Of the literally hundreds of books about Winston Churchill, a significant few have attracted writers of great talent and distinction. The renowned and masterful American historian William Manchester published one of these, the first volume of his own three-volume study, about 30 years ago, but when he died in 2004, he had written only a 10th of a projected thousand pages covering the war years and after. By then, after about 15 years of procrastination, several strokes and what seems to have been a kind of literary exhaustion, he had reluctantly passed the project along to his friend Paul Reid, a Second World War buff and one-time features writer for The Palm Beach Post. Reid had never written a book before.
Manchester bequeathed to his untested successor about 40 packages of notes that he called “clumps,” bringing together not only the fruits of his vast reading, but also his more than 50 interviews with Churchill’s family, friends and associates. Reid spent years cracking the code of this treasure trove, and practically wore himself out with this outsized project.
With this volume, he has finally brought this great ship into port after nearly 10 years of struggle. Reid’s achievement is little short of miraculous: Overcoming formidable challenges, with no small help from his editors and at great cost to himself, his career and his family, he has produced a great work on Britain’s wartime prime minister. As James Andrew Miller noted recently in The New York Times, Reid “has emerged from the project in a kind of literary shell shock, knowing that if the book is a success, most of the praise will go to Manchester, and if it flops, blame will fall on him.” Neither should be the case. This is a distinguished contribution to Churchilliana, giving a lively, fully rounded account that maintains its balance even while it sustains an admiring legend of the great man.
Reid assembles his vast narrative chronologically, fragmenting coherent themes that others have assembled. Vestiges of the “clumps” seem occasionally evident, at least to me, as he follows events largely as they were lived, rather than as analysts have come to understand them. The story of the failed British defence of Crete in the spring of 1941, for example, opens with an account of the prime minister’s receipt of Enigma decryptions of German intentions, decoded communications signalling intended attacks on the island via parachutists and glider-borne troops.
The narrative then departs to a discussion of Canadian Max Beaverbrook’s machinations as Churchill’s newly appointed minister of state and his efforts to energize war production. After consideration of the terrible shipping losses to submarines in the North Atlantic, the strategic situation in the Mediterranean, the British campaign in Iraq and communications with Roosevelt about the overall strategic situation, plus pages dealing with the unexpected arrival in Scotland of Hitler’s deputy, Rudolf Hess, the story returns to Crete for a description of the desperate defence of the island by the Allied commander, Lieutenant-General Bernard Freyberg.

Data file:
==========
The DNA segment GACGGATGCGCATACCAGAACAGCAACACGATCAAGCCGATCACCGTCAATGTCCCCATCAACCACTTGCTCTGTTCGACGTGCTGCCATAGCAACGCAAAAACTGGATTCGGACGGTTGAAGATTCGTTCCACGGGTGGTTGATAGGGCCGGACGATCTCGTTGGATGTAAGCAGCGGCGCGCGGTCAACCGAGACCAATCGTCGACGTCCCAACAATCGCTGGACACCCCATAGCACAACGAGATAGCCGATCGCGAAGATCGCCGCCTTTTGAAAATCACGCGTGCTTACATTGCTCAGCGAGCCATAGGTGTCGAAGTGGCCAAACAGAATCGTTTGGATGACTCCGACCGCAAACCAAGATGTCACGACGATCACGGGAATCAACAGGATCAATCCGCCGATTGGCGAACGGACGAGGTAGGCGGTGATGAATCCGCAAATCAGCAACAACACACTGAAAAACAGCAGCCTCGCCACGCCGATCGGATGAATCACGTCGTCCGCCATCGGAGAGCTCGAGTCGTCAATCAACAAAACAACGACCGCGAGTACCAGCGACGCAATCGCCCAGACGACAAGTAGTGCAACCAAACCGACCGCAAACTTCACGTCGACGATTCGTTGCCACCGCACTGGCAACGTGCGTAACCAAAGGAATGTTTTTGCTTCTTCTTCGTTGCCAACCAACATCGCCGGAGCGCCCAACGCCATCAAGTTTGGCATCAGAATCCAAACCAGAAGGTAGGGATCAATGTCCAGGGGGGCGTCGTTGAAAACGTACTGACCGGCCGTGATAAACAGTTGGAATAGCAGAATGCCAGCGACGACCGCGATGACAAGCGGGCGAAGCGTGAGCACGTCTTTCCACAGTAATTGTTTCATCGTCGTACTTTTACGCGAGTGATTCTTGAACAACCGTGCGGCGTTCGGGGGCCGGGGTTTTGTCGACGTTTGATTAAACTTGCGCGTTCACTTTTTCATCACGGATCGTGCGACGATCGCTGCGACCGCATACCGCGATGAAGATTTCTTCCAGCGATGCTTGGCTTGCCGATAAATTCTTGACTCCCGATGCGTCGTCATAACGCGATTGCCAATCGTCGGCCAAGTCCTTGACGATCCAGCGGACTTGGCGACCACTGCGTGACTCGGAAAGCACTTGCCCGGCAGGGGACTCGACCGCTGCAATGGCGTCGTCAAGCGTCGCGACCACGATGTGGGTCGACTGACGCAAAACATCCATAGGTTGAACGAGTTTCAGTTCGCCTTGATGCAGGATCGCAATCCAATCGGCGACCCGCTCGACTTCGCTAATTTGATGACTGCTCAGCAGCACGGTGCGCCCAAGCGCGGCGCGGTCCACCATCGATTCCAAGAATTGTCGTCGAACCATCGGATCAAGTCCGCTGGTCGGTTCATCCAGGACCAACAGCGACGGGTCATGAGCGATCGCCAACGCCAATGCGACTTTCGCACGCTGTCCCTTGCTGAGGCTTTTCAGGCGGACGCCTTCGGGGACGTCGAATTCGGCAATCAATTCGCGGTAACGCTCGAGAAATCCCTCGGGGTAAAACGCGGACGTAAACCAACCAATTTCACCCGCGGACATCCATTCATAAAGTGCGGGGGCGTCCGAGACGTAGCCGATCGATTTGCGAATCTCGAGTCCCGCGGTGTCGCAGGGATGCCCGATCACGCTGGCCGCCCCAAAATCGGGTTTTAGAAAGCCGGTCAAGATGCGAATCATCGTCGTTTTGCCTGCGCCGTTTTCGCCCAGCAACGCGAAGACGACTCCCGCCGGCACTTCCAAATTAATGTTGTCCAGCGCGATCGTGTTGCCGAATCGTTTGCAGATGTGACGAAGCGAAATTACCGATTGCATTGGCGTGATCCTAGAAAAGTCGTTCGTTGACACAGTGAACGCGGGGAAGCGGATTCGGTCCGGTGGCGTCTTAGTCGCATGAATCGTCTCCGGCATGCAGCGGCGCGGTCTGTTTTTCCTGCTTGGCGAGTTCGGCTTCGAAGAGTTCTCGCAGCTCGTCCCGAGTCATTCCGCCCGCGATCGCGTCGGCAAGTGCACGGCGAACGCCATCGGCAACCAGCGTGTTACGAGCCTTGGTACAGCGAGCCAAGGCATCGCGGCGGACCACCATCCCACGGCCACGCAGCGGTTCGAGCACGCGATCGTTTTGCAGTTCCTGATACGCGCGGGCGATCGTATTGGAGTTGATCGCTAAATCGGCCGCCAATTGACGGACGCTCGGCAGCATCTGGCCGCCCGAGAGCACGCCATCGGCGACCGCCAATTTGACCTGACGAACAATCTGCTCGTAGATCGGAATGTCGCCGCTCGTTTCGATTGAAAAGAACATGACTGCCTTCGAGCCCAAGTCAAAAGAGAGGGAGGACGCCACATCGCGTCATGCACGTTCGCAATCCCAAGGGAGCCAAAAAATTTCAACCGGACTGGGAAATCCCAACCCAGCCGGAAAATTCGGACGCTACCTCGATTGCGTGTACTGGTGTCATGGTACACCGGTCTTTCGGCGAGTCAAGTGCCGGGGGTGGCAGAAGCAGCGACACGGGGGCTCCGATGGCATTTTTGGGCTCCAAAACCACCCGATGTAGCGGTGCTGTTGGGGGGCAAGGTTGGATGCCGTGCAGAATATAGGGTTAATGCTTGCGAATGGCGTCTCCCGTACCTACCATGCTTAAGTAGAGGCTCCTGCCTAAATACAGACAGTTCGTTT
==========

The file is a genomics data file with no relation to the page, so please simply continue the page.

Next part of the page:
However true to multiple crises of the moment, the juxtaposition of all these issues makes any one of them difficult to follow. But the advantage of juxtaposition is also plain: As events coincide, one appreciates Churchill’s contending with a great multiplicity of crises – and with precious few means to control any one. “Give us the tools, and we will finish the job,” he famously told the British and American publics in a radio broadcast in 1941. But this was talk – even if inspirational talk. Truer to life was Churchill’s motto of those years: K.B.O. (Keep Buggering On), which, faute de mieux, he embroidered with his magnificent rhetoric of defiance and determination.
Reid’s account blends Churchill’s infectious and theatrical calls to duty – what broadcaster Edward R. Murrow called the mobilization of the English language – with what must be every Churchill biographer’s gift: the telling, colourful anecdote to illustrate the great man’s intelligent wit, unshakable self-confidence, prodigious energy, capacity for tears, encyclopedic memory, impish sense of humour, dogged determination, personal courage, Victorian manners, democratic commitments, imperial fidelity or disarming charm.
Often, Reid points out, Churchill knew precisely what he was putting on display; but this does not take away from his wonderfully revelatory behavioural instincts. Among my favourites are the stories of the prime minister’s dangerous trips to North Africa in cold, unheated, cramped and noisy aircraft, in one case with an oxygen mask specially adapted to allow him to smoke his cigars. On one of these supremely uncomfortable journeys, in this case together with his doctor Lord Moran and Air Marshal Charles Portal, the latter two bundled up against the cold at night with layers of clothing. Churchill wore nothing but an intimate badge of social rank, his silk nightshirt. “On his hands and knees,” Moran recalled, “he cut a quaint figure with his big, bare, white bottom.”
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